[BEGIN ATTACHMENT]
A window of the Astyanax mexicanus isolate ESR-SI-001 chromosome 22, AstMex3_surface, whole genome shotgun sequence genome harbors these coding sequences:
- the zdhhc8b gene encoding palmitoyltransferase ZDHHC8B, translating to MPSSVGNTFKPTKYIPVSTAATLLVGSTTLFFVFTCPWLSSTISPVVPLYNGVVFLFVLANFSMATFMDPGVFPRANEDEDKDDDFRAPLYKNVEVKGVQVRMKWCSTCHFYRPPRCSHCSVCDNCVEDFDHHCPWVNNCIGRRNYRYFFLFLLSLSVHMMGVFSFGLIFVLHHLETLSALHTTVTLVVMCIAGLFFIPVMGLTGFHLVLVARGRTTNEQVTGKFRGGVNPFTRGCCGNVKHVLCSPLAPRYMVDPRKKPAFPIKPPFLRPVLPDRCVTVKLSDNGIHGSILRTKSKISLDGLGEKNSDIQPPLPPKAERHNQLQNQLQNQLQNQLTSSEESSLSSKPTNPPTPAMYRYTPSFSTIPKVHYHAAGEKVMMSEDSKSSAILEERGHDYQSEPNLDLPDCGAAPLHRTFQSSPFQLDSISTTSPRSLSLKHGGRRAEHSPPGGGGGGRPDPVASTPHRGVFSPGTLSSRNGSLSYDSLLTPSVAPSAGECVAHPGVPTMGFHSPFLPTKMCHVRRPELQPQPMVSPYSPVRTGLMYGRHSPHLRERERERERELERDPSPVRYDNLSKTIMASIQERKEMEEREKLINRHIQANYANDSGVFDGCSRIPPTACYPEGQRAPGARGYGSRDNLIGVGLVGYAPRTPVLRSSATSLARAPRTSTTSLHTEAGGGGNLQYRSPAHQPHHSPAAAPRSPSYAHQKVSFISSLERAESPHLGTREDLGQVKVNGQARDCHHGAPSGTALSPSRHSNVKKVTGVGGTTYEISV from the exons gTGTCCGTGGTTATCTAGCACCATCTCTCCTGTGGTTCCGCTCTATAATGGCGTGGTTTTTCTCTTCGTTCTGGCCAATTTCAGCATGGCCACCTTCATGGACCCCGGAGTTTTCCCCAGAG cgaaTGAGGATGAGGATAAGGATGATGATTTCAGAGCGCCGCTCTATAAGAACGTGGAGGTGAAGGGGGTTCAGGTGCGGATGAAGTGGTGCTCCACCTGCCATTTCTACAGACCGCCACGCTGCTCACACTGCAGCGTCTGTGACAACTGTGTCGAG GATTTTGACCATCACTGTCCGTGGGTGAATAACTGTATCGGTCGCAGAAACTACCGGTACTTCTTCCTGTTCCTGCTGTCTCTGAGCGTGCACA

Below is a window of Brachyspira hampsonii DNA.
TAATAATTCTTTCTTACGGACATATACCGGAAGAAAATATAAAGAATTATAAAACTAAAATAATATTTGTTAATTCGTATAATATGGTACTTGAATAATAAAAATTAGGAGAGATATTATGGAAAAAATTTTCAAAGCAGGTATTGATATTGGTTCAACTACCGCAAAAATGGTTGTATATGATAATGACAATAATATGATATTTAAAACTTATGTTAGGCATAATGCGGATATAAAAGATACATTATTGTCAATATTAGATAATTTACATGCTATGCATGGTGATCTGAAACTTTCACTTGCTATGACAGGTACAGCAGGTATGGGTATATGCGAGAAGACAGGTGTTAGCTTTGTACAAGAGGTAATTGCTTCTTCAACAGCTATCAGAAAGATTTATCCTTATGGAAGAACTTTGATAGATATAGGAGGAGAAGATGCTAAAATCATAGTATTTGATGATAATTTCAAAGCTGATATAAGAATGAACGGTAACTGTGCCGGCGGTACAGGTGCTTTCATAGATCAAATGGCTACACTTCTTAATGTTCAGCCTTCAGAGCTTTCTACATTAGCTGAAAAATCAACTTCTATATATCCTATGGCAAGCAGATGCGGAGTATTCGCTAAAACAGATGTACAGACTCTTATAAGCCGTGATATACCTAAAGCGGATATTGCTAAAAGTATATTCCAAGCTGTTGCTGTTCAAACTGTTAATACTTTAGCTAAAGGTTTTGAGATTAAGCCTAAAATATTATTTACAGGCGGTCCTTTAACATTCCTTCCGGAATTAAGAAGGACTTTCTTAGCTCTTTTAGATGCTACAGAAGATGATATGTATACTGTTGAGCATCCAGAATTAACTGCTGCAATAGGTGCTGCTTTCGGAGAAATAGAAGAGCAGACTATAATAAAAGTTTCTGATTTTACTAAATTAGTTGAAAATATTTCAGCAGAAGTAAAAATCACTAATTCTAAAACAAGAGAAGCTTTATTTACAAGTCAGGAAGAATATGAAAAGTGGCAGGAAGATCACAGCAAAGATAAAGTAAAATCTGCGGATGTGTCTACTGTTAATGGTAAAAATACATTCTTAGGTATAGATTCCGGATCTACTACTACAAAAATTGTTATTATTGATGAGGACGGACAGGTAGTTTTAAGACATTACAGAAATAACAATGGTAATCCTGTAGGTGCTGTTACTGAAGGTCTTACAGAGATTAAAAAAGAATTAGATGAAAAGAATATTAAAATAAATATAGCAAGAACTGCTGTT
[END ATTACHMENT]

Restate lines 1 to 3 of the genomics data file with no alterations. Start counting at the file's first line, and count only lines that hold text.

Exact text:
A window of the Astyanax mexicanus isolate ESR-SI-001 chromosome 22, AstMex3_surface, whole genome shotgun sequence genome harbors these coding sequences:
- the zdhhc8b gene encoding palmitoyltransferase ZDHHC8B, translating to MPSSVGNTFKPTKYIPVSTAATLLVGSTTLFFVFTCPWLSSTISPVVPLYNGVVFLFVLANFSMATFMDPGVFPRANEDEDKDDDFRAPLYKNVEVKGVQVRMKWCSTCHFYRPPRCSHCSVCDNCVEDFDHHCPWVNNCIGRRNYRYFFLFLLSLSVHMMGVFSFGLIFVLHHLETLSALHTTVTLVVMCIAGLFFIPVMGLTGFHLVLVARGRTTNEQVTGKFRGGVNPFTRGCCGNVKHVLCSPLAPRYMVDPRKKPAFPIKPPFLRPVLPDRCVTVKLSDNGIHGSILRTKSKISLDGLGEKNSDIQPPLPPKAERHNQLQNQLQNQLQNQLTSSEESSLSSKPTNPPTPAMYRYTPSFSTIPKVHYHAAGEKVMMSEDSKSSAILEERGHDYQSEPNLDLPDCGAAPLHRTFQSSPFQLDSISTTSPRSLSLKHGGRRAEHSPPGGGGGGRPDPVASTPHRGVFSPGTLSSRNGSLSYDSLLTPSVAPSAGECVAHPGVPTMGFHSPFLPTKMCHVRRPELQPQPMVSPYSPVRTGLMYGRHSPHLRERERERERELERDPSPVRYDNLSKTIMASIQERKEMEEREKLINRHIQANYANDSGVFDGCSRIPPTACYPEGQRAPGARGYGSRDNLIGVGLVGYAPRTPVLRSSATSLARAPRTSTTSLHTEAGGGGNLQYRSPAHQPHHSPAAAPRSPSYAHQKVSFISSLERAESPHLGTREDLGQVKVNGQARDCHHGAPSGTALSPSRHSNVKKVTGVGGTTYEISV from the exons gTGTCCGTGGTTATCTAGCACCATCTCTCCTGTGGTTCCGCTCTATAATGGCGTGGTTTTTCTCTTCGTTCTGGCCAATTTCAGCATGGCCACCTTCATGGACCCCGGAGTTTTCCCCAGAG cgaaTGAGGATGAGGATAAGGATGATGATTTCAGAGCGCCGCTCTATAAGAACGTGGAGGTGAAGGGGGTTCAGGTGCGGATGAAGTGGTGCTCCACCTGCCATTTCTACAGACCGCCACGCTGCTCACACTGCAGCGTCTGTGACAACTGTGTCGAG GATTTTGACCATCACTGTCCGTGGGTGAATAACTGTATCGGTCGCAGAAACTACCGGTACTTCTTCCTGTTCCTGCTGTCTCTGAGCGTGCACA

Below is a window of Brachyspira hampsonii DNA.